“But what the 9-11 truthers told me is what’s truly sickening and disgraceful is to not look deeper, to just accept pat answers without asking questions.”
Some of the people advancing theories of more than one shooter in Newtown might have their hearts in the right place, Broderick said.
“But of course there’s also a segment who are just angry at the government and at Obama all the time — the people who believe he’s a Muslim and a fascist and everything else — and they have jumped on the bandwagon, posted terrible things on the web and tried to fuel the fires in the most shameful ways.”
By FRAZIER MOORE Associated Press
Robin Roberts’ grueling road to recovery will be bringing her back to the “Good Morning America” anchor desk soon.
Appearing from her home on Monday’s show, Roberts wore a broad smile as she announced that her most recent bone marrow test showed no sign of the life-threatening disease that has kept her off the air for months.
That means she can begin the process of returning to the anchor chair, she said, emphasizing she needs to go through a “process of re-entry.”
She said she hopes to be back “in weeks, not months,” perhaps as soon as February.
“I’m coming home,” she declared during a festive appearance complete with “Ain’t No Mountain High Enough” played as a musical accompaniment.
One of Roberts’ physicians, Dr. Gail Roboz, said the test last week gave them the results “we were looking for: Right now, did we get rid of what we started out trying to get rid of?”
She described Roberts’ recovery process as “no vacation — this has been brutal.”
The good news came 138 days after Roberts’ September bone marrow transplant. The donor for the 52-year-old Roberts was her older sister, Sally-Ann.
“Her cells continue to make themselves at home in my body,” Roberts said.
In June, she disclosed that she had MDS, a blood and bone marrow disease. Her last day on “GMA” was Aug. 30 before she began extended medical leave from the ABC morning show, which last summer overtook longtime ratings leader “Today.”
“I haven’t been live on television since the end of August,” she reminded her colleagues Monday. “My heart is beating so fast right now. But that means I’m alive. I’m alive!”
Roberts hasn’t exactly been absent from “GMA.” Reports on her condition have been faithfully showcased on the show, maybe to excess in the minds of some observers.
Pressed for details by her co-anchor, George Stephanopoulos, Roberts likened her return to an athlete getting back on the field after an injury.
“They don’t go right back into the starting lineup. They go to practice, they throw the ball, and see how their body reacts,” she explained.
One preliminary step: “I got up at 4 a.m. this morning,” she said proudly. “I’ve got to get back on ‘GMA’ time.”
Next week, she will go through a dry run: arriving at the studio and getting into makeup as if she were about to do the show, but stopping short of actually going on camera. It will be a test to see how her body reacts to the stress of being back in the studio environment, she said, adding that she will even need to re-accustom her skin to the studio lights.
After the dry run, Roberts and her doctors will evaluate her status to further pinpoint a return date.
“We’re going to take it step by step,” she said.
By NEDRA PICKLER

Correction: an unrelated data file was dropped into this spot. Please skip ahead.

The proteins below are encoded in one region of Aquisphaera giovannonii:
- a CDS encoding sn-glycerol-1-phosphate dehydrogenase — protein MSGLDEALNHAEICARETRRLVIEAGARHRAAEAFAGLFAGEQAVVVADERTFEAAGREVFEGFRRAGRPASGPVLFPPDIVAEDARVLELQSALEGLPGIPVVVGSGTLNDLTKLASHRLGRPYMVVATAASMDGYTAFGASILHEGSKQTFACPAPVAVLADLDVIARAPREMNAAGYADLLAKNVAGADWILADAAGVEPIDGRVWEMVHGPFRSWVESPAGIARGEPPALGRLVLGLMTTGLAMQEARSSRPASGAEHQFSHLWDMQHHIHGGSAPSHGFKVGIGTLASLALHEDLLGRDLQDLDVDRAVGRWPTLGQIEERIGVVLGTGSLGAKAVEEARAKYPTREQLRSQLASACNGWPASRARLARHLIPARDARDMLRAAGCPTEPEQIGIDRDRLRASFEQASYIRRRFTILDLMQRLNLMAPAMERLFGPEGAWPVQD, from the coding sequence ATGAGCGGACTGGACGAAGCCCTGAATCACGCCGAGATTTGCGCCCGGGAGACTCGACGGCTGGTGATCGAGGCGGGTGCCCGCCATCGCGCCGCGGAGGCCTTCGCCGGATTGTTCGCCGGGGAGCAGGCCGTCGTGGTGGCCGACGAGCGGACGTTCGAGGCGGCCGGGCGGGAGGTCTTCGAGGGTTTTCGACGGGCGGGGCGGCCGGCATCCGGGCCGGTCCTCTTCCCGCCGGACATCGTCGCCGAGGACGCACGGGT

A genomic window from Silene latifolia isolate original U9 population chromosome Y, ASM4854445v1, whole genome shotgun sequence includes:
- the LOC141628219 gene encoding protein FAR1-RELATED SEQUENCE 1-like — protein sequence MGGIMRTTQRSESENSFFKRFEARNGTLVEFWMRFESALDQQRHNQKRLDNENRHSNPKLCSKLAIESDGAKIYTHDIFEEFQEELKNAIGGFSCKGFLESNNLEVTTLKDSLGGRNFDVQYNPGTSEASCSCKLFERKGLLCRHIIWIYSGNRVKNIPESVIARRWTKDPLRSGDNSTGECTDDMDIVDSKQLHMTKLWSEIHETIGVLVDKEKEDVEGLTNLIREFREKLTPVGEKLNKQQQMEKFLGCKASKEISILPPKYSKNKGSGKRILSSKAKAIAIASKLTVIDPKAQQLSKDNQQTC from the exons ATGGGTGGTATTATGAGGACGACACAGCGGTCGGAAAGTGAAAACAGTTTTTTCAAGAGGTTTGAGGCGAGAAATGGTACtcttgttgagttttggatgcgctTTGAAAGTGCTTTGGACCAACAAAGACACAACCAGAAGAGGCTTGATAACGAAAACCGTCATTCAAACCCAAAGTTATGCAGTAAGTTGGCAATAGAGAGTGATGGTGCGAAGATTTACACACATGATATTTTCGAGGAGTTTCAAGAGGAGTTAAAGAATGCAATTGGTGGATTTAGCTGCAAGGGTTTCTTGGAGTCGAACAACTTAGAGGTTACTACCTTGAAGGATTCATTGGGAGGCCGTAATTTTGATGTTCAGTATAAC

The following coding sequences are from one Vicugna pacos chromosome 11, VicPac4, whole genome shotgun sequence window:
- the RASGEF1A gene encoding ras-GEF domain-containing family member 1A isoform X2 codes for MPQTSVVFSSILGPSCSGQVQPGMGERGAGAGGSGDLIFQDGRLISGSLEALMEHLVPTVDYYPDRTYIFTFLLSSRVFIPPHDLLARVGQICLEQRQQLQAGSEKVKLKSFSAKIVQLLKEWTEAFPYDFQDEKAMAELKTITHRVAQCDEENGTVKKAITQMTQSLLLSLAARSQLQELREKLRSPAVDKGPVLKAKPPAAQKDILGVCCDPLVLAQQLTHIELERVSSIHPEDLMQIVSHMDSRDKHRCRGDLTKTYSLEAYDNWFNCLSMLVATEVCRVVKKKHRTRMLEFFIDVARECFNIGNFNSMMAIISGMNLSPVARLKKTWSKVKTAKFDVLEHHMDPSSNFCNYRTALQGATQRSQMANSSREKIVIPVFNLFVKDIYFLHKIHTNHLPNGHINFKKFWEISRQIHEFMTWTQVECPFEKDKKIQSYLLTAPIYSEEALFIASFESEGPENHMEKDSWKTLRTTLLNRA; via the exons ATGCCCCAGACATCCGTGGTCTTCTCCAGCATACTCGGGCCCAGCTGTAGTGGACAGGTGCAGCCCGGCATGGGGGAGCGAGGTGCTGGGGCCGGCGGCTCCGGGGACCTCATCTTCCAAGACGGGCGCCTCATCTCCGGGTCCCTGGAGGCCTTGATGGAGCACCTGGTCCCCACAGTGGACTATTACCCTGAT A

President Barack Obama’s second inauguration is shaping up as a high-energy celebration smaller than his first milestone swearing-in, yet still designed to mark his unprecedented role in American history with plenty of eye-catching glamour.
A long list of celebrity performers will give the once-every-four years right of democratic passage the air of a star-studded concert, from the bunting-draped Capitol’s west front of the Capitol, where Obama takes the oath Jan. 21, to the Washington Convention Center, which is expected to be packed with 40,000 ball-goers that evening.
The first family will lead a parade of clanging bands, elaborate floats and marchers, including costumed dancers, prancing horses and military units, down Pennsylvania Avenue. The president will dance with the first lady, whose dress seems destined to be most anticipated fashion statement of the second Obama administration.
A new element of the inaugural events will be announced next week, with the appointment of around half a dozen “citizen co-chairs,” community leaders from across the country chosen because they represent the president’s accomplishments and commitments. They will take part in inaugural events throughout the weekend.
Estimates of turnout are 600,000 to 800,000, compared with the 1.8 million in the record crowd on the National Mall four years ago to see the first swearing in of a black president. The mood of this 57th inauguration will be tempered by the weak economy, high unemployment, the aftermath of the Connecticut elementary school shooting and the long war in Afghanistan that’s expected to require U.S. combat forces through the end of next year.
Yet developments in the last week have shown that inaugural enthusiasm is high.
A limited offering of $60 inaugural ball tickets for the general public sold out quickly, and inauguration planners have tried to crack down on a scalping business that’s sprung up online. There’s an impressive list of celebrities, including Beyoncé, Katy Perry and Usher, who have signed on to perform.
While organizers said Obama was cutting back the number of balls from 10 last time to just two this year, The Associated Press has learned that they are expecting more than 35,000 to attend the larger of the two and 4,000 to attend a ball in honor of U.S. troops — double the size of four years ago.
Another factor that could increase turnout is the unseasonably warm weather in Washington. Early forecasts indicate that Obama will be taking the oath of office while the temperature is in the 40s, with hardly any chance of precipitation.